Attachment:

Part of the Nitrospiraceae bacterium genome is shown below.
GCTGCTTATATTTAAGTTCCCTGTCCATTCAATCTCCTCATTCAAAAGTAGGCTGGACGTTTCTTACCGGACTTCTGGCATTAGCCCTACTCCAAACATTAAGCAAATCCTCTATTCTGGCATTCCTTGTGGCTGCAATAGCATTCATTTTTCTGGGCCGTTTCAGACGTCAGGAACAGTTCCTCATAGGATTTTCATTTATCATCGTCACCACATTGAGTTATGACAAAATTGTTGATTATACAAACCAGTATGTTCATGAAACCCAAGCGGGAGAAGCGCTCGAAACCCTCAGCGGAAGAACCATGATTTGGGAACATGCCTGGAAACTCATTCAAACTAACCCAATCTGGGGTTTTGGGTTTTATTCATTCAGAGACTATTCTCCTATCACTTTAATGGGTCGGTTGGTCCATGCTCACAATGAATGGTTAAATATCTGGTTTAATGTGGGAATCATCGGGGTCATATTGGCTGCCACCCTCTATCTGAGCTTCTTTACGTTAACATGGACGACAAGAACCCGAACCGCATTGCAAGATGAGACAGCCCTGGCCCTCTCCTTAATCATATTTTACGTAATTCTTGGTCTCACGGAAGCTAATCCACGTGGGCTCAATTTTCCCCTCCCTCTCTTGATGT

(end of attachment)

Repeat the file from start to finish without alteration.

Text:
Part of the Nitrospiraceae bacterium genome is shown below.
GCTGCTTATATTTAAGTTCCCTGTCCATTCAATCTCCTCATTCAAAAGTAGGCTGGACGTTTCTTACCGGACTTCTGGCATTAGCCCTACTCCAAACATTAAGCAAATCCTCTATTCTGGCATTCCTTGTGGCTGCAATAGCATTCATTTTTCTGGGCCGTTTCAGACGTCAGGAACAGTTCCTCATAGGATTTTCATTTATCATCGTCACCACATTGAGTTATGACAAAATTGTTGATTATACAAACCAGTATGTTCATGAAACCCAAGCGGGAGAAGCGCTCGAAACCCTCAGCGGAAGAACCATGATTTGGGAACATGCCTGGAAACTCATTCAAACTAACCCAATCTGGGGTTTTGGGTTTTATTCATTCAGAGACTATTCTCCTATCACTTTAATGGGTCGGTTGGTCCATGCTCACAATGAATGGTTAAATATCTGGTTTAATGTGGGAATCATCGGGGTCATATTGGCTGCCACCCTCTATCTGAGCTTCTTTACGTTAACATGGACGACAAGAACCCGAACCGCATTGCAAGATGAGACAGCCCTGGCCCTCTCCTTAATCATATTTTACGTAATTCTTGGTCTCACGGAAGCTAATCCACGTGGGCTCAATTTTCCCCTCCCTCTCTTGATGT